H.P. Lovecraft is, in the opinion of myself and many others, one of the great American authors of horror. He created a combination of cosmic, unearthly horrors with eminently believable details that seem to set the stories in our world. His collection of fictional cursed tomes -- including The Necronomicon, Unspeakable Cults and The King in Yellow -- have appeared in numerous other stories, books, and movies. Cthulhu, his most famous entity, has appeared everywhere from the roleplaying game The Call of Cthulhu to plush figures to the recent Cthulhu Dice and Munchkin Cthulhu. Lovecraft's best form of writing is the short story (though his poetry and novels are worth reading), and The Best of H.P. Lovecraft: Bloodcurdling Tales of Horror and the Macabre collects much of the best of this amazing writer.

Following an introduction by the late, great Robert Bloch (author of Psycho and a correspondant of Lovecraft), we jump into Lovecraft's worlds of madness, death, and ancient horrors returning to the present. "The Rats in the Walls" opens the collection, as the narrator grows increasingly sensitive to the noises in his ancient home -- or is he going mad? Discovered knowledge proves equally unsettling in stories like "The Outsider" and "The Picture in the House."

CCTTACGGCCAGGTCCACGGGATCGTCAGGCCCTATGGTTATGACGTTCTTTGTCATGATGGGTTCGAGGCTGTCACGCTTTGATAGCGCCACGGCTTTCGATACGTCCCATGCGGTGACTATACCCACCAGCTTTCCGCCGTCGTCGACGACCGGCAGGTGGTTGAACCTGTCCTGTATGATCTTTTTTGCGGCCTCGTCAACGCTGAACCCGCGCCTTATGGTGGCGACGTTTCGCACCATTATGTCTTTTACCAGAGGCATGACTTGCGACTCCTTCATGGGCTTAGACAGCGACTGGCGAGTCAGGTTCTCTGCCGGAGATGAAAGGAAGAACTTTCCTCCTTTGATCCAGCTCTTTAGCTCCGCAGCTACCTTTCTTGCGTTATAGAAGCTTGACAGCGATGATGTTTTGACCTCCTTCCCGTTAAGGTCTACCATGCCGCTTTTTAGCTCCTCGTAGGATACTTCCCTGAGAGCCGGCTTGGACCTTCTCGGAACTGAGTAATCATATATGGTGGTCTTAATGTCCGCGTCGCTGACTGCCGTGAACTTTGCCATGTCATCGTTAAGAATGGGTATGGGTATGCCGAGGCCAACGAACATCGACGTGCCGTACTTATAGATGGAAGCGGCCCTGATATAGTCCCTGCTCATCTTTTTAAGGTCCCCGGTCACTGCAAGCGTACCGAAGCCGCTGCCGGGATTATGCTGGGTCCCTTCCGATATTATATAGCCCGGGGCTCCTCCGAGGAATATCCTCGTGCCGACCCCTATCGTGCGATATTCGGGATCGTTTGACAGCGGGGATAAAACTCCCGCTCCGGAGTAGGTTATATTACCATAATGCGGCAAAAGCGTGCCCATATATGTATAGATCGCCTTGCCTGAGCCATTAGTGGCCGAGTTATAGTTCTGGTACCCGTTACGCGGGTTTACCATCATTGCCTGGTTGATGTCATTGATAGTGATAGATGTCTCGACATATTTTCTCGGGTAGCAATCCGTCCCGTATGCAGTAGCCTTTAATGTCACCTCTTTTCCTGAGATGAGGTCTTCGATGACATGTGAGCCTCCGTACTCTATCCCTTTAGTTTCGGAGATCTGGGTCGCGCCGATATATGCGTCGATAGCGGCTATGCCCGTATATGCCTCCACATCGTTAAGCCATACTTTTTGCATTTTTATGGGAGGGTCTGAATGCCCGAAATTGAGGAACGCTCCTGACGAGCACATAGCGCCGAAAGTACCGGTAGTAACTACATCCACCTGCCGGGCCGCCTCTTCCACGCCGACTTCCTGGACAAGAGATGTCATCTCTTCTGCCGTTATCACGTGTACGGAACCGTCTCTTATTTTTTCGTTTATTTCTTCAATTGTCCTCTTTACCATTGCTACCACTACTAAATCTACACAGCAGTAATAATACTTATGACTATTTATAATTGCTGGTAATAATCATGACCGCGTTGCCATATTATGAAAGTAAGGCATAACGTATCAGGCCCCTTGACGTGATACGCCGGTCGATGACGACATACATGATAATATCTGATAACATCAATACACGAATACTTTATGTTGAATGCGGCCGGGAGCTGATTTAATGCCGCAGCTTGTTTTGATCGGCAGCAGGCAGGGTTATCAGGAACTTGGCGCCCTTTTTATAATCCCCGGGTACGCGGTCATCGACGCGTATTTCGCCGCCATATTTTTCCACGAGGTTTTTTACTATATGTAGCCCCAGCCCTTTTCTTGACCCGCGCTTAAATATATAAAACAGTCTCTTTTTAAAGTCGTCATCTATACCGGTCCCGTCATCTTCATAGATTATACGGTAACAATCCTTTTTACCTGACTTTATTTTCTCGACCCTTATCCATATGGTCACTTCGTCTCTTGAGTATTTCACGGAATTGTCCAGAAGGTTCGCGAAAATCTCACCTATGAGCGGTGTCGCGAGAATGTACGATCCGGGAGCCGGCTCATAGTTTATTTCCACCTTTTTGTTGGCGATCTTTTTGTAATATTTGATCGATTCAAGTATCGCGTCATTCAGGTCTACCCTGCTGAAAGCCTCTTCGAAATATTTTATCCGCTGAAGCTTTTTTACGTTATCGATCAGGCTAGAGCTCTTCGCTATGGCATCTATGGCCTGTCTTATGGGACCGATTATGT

Lovecraft also dealt with the cosmic, whether it's the Great Old Ones that existed long before humanity, the angles and architecture that defy reason, the dreamlands that some can enter from this world, or mathematics and formulae that resemble magicks. "The Call of Cthulhu" ties many of these elements together, as a series of events across the globe reveal a horrible pattern. "The Music of Erich Zaan" presents chilling power, while "The Colour out of Space" is a New England tale of corruption and compulsion. All the stories here are excellent, combining prosaic description with nigh-indescribable menace and mind-blasting knowledge.

This isn't a comprehensive Lovecraft collection, and any Lovecraft fan will wish for more stories. (My missing picks: "The Festival," "Cool Air" and "Dagon.") But until all of Lovecraft's works are collected in one volume, The Best of H.P. Lovecraft: Bloodcurdling Tales of Horror and the Macabre is the best collection of his stories that I've seen to date. This belongs on the bookshelf of any true horror fan.

Overall grade: A+
Reviewed by James Lynch

No comments: